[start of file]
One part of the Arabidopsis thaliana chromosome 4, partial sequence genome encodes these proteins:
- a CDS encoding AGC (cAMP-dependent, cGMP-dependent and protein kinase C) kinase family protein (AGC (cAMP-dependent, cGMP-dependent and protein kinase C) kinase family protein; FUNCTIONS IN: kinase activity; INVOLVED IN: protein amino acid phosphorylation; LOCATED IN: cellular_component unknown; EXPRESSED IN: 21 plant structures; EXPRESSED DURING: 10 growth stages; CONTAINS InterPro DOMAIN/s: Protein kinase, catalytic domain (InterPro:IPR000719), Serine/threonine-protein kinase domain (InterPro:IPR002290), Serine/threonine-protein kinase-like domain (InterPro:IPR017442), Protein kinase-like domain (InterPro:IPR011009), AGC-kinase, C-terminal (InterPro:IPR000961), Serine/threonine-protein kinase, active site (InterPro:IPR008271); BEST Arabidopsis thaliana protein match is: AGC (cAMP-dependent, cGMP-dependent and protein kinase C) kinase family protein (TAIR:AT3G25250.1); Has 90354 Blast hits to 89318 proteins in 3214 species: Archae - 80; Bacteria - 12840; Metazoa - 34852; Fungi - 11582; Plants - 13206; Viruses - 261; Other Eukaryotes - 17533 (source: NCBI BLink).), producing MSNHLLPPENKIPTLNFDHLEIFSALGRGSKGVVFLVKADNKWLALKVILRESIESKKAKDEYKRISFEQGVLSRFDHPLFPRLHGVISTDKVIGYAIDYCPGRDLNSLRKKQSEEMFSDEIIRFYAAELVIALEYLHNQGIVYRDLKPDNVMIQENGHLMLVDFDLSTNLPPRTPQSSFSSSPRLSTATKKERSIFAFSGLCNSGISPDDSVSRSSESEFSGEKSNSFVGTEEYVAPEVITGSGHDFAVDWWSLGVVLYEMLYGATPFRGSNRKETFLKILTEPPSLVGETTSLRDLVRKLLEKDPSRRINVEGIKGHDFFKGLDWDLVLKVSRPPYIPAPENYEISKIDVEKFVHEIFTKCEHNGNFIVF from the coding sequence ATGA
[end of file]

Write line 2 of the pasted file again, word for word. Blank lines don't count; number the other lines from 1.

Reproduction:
- a CDS encoding AGC (cAMP-dependent, cGMP-dependent and protein kinase C) kinase family protein (AGC (cAMP-dependent, cGMP-dependent and protein kinase C) kinase family protein; FUNCTIONS IN: kinase activity; INVOLVED IN: protein amino acid phosphorylation; LOCATED IN: cellular_component unknown; EXPRESSED IN: 21 plant structures; EXPRESSED DURING: 10 growth stages; CONTAINS InterPro DOMAIN/s: Protein kinase, catalytic domain (InterPro:IPR000719), Serine/threonine-protein kinase domain (InterPro:IPR002290), Serine/threonine-protein kinase-like domain (InterPro:IPR017442), Protein kinase-like domain (InterPro:IPR011009), AGC-kinase, C-terminal (InterPro:IPR000961), Serine/threonine-protein kinase, active site (InterPro:IPR008271); BEST Arabidopsis thaliana protein match is: AGC (cAMP-dependent, cGMP-dependent and protein kinase C) kinase family protein (TAIR:AT3G25250.1); Has 90354 Blast hits to 89318 proteins in 3214 species: Archae - 80; Bacteria - 12840; Metazoa - 34852; Fungi - 11582; Plants - 13206; Viruses - 261; Other Eukaryotes - 17533 (source: NCBI BLink).), producing MSNHLLPPENKIPTLNFDHLEIFSALGRGSKGVVFLVKADNKWLALKVILRESIESKKAKDEYKRISFEQGVLSRFDHPLFPRLHGVISTDKVIGYAIDYCPGRDLNSLRKKQSEEMFSDEIIRFYAAELVIALEYLHNQGIVYRDLKPDNVMIQENGHLMLVDFDLSTNLPPRTPQSSFSSSPRLSTATKKERSIFAFSGLCNSGISPDDSVSRSSESEFSGEKSNSFVGTEEYVAPEVITGSGHDFAVDWWSLGVVLYEMLYGATPFRGSNRKETFLKILTEPPSLVGETTSLRDLVRKLLEKDPSRRINVEGIKGHDFFKGLDWDLVLKVSRPPYIPAPENYEISKIDVEKFVHEIFTKCEHNGNFIVF from the coding sequence ATGA